Henderson, George. From Durrow to Kells: the Insular gospel-books 650-800. London: Thames and Hudson, 1987. Still the best survey in English of Insular manuscript art.

Cataloguing Medieval Manuscripts

Dr James Freeman (Cambridge University Library) 
Maximum: 15 students

The purpose of cataloguing a medieval manuscript is to render in print in a consistent and clear manner certain of its key characteristics.  In their most modern incarnations, these descriptions include but are not limited to: the manuscript's dimensions, the number and structure of its leaves, its binding, its textual and decorative contents, its specific or estimated date and place of origin, an identification of the script used and (if possible) the scribe responsible, the manuscript's provenance, and any other relevant details.  Participants will learn about the evolution of the discipline by examining the commonalities and developments in descriptions published over the last two centuries.  The course will also prompt reflections upon the varying styles and emphases of manuscript descriptions and how this might be determined by the purposes to which a description might be put.  Participants will be introduced to the key principles that should guide the modern-day manuscripts cataloguer and will have the opportunity to put their codicological knowledge of how medieval books were made to the purpose of producing a structured physical description.  Attendance at the course 'Introduction to Codicology' is therefore strongly encouraged, since its content will lay the foundations for the lessons of this course.  Some knowledge of palaeography will also be of value, though is not strictly essential.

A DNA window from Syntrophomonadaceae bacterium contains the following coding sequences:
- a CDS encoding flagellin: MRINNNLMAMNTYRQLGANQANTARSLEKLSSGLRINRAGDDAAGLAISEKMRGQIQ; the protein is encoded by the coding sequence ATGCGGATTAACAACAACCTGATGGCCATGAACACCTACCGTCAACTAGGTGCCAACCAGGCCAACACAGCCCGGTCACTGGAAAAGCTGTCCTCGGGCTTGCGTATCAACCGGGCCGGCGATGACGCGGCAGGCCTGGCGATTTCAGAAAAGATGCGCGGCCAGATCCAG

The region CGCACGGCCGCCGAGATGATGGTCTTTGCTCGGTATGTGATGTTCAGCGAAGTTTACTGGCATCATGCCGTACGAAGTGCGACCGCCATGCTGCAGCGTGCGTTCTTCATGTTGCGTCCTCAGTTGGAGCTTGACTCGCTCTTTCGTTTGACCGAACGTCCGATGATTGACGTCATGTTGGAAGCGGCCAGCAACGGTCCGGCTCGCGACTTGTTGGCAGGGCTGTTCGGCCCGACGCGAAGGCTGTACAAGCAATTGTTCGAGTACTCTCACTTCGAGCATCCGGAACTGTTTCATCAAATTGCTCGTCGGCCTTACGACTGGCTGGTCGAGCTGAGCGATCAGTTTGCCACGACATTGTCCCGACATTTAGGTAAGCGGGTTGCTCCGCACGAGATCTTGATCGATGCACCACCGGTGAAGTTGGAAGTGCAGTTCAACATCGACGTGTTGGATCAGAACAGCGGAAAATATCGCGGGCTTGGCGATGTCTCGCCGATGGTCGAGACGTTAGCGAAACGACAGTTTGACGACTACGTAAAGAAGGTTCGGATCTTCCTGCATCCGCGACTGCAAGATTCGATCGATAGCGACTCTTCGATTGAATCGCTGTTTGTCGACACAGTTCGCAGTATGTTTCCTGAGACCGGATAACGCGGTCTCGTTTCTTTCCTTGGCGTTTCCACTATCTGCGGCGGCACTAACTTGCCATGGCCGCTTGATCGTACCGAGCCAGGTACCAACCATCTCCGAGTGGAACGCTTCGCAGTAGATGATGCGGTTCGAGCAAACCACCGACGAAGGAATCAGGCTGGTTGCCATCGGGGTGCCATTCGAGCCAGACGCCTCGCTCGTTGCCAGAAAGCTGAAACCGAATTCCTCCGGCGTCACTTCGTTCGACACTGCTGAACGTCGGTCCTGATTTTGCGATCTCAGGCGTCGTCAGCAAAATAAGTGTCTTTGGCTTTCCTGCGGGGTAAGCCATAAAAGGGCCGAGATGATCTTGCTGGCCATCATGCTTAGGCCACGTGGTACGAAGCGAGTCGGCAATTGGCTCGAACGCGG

Bibliography

Please refer to the bibliography given for the course 'Introduction to Codicology'.

Participants should also familiarise themselves with as many published descriptions of medieval manuscripts as possible prior to the course, including but not limited to the following:

Collection catalogues:

- 'A catalogue of the Harleian manuscripts in the British Museum' ([London: Eyre & Strahan], 1808-12) - esp. pp. 27-29 of the preface. 

-- available online: https://archive.org/details/CatalogueOfTheHarleianManuscripts1

- 'A catalogue of the manuscripts in the Cottonian library deposited in the British Museum' ([London: Hansard, printer], 1802) - esp. pp. xiv-xv of the preface.

-- available online: https://archive.org/details/ACatalogueOfTheManuscripts1802